As related in a post yesterday which was a follow up on a previous post concerning the American General use of the CRL Labs Smart Score methodology for underwriting, I have breaking developments. After being rebuffed by CRL, being told that they couldn’t tell me about the system and how it works, that I would need to get that from the insurance company, I used the shotgun approach with calls to AIG searching for signs of intelligent (Smart) life.
The answers I received were absolutely astounding. People in sales support had heard of the Smart Score methodology, but didn’t really know what it meant or how it impacted underwriting. I was referred up to the underwriting department where they were a few steps beyond having heard about it. They actually knew it was being used but when I laid out the particulars of the case (high bmi and A1c 7.4) that set this whole thing in motion, the first underwriter admitted that she didn’t understand how the methodology meshed with other factors in underwriting, so she referred me to a long time vice president of underwriting, Joe Townsend. I was optimistic that I was now getting to the level where at least the Smart Score system and its’ relevance to mortality risk could be explained.
Mr Townsend knew more than anyone I had talked to but still didn’t understand it completely stating, “that it is a proprietary methodology from CRL” and that he didn’t believe that “anyone internally at AIG really understood it”. The reason given for it not being understood at AIG was that it was relatively new and a “proprietary methodology owned by CRL Labs”. That by any reasonable measure had to be counted as an error on the part of American General. How can your underwriters be using a system that can impact underwriting and not know how it works?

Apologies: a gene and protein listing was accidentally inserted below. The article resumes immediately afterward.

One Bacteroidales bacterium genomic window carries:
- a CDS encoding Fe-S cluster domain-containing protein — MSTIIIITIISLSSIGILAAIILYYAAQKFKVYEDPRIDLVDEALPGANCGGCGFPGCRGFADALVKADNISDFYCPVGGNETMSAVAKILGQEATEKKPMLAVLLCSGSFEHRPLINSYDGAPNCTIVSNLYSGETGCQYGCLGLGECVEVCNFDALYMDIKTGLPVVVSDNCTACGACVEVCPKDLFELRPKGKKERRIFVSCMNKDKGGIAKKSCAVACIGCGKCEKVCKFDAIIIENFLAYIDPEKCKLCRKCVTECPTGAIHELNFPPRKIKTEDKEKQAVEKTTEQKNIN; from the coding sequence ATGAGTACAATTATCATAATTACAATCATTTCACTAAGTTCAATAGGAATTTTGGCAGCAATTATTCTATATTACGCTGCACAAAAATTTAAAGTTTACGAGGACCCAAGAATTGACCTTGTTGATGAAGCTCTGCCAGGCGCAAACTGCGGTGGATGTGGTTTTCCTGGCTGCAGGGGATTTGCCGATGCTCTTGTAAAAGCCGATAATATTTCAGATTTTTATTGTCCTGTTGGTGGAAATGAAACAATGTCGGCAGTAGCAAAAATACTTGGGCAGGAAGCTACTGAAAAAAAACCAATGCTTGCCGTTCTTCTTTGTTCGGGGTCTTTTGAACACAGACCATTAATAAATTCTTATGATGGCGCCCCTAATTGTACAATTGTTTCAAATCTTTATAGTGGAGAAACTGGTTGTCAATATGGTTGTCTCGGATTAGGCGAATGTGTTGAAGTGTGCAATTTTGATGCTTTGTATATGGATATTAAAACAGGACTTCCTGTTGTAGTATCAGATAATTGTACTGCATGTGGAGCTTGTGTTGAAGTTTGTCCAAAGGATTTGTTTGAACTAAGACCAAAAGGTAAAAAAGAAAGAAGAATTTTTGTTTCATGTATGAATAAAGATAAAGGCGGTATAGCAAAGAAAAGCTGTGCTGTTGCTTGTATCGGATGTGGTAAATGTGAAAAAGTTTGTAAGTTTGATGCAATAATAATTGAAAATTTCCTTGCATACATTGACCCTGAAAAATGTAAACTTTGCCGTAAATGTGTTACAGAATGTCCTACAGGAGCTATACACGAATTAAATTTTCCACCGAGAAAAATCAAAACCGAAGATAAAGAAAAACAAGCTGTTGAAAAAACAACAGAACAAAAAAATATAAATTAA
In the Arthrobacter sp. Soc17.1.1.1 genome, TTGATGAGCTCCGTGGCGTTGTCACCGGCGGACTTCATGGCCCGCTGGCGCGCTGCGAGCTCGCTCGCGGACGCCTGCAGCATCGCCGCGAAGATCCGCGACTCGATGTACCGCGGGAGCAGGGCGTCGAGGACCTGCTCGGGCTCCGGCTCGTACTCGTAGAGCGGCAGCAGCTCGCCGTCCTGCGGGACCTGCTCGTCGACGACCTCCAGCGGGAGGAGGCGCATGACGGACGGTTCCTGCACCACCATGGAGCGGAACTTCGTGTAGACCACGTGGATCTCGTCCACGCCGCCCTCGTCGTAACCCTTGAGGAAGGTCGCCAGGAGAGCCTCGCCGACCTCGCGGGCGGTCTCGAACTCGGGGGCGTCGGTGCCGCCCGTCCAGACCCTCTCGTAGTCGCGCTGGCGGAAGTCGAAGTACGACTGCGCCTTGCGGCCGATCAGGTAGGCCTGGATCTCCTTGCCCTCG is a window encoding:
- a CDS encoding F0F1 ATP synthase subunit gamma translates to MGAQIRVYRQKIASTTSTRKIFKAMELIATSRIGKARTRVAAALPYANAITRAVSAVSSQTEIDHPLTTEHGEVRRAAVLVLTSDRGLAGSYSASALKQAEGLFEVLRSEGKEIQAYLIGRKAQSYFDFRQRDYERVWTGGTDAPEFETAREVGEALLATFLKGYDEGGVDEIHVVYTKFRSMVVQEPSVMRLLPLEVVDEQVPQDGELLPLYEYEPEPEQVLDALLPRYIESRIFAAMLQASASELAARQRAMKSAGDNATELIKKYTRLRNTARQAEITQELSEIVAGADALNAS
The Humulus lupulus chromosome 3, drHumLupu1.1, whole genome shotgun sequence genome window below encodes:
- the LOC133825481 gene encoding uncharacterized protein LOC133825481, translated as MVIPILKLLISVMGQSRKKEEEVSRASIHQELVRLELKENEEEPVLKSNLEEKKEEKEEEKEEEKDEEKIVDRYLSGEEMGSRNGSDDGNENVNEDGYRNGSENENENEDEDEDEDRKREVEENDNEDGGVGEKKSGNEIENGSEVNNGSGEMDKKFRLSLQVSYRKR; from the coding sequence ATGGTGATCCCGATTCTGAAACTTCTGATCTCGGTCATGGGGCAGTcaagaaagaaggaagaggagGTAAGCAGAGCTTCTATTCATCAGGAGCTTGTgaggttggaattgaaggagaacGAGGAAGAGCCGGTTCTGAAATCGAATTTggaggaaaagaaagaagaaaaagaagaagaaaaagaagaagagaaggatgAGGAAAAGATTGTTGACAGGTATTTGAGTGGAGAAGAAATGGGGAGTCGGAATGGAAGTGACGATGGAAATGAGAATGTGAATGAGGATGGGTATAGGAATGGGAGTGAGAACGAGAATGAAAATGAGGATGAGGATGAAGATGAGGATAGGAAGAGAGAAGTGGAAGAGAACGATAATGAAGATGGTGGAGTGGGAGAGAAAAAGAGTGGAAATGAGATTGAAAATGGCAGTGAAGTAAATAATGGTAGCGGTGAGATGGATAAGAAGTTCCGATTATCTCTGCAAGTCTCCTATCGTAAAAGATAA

But in the bottom of the 9th Mr Townsend also came through with the save. After reviewing the case he called and let me know that it had been approved as applied for and that in fact the Smart Score had been used incorrectly in this instance. On my client’s behalf I am very grateful that the right decision was reached and I was given a phone number to call directly if I had any other questionable issues involving the Smart Score. He got my gold star today. So, problem solved?
Well, no. I still haven’t been told much about how underwriters use the Smart Score with impaired risk life insurance cases that I have shopped but I would offer up two conclusions, 1. If you are a client or an agent working for a client that had a head on collision with the Smart Score system, don’t let it slide by unchallenged and 2. It appears to be possible for someone completely healthy to get their rate changed even if all of their labs were in the normal range, so be try to know as much as you can about the system and don’t be shy about calling them on it.
Bottom line. I still have a lot of questions and concerns over this “methodology” being used in conjunction with underwriters who don’t understand it, but for now it is what it is. I anxiously await our meeting with Exam One to see if their Risk IQ methodology makes more sense and if the companies that are apparently already employing it are on the right end of my list. If you have any questions please call or email me directly. My name is Ed Hinerman. Let’s talk.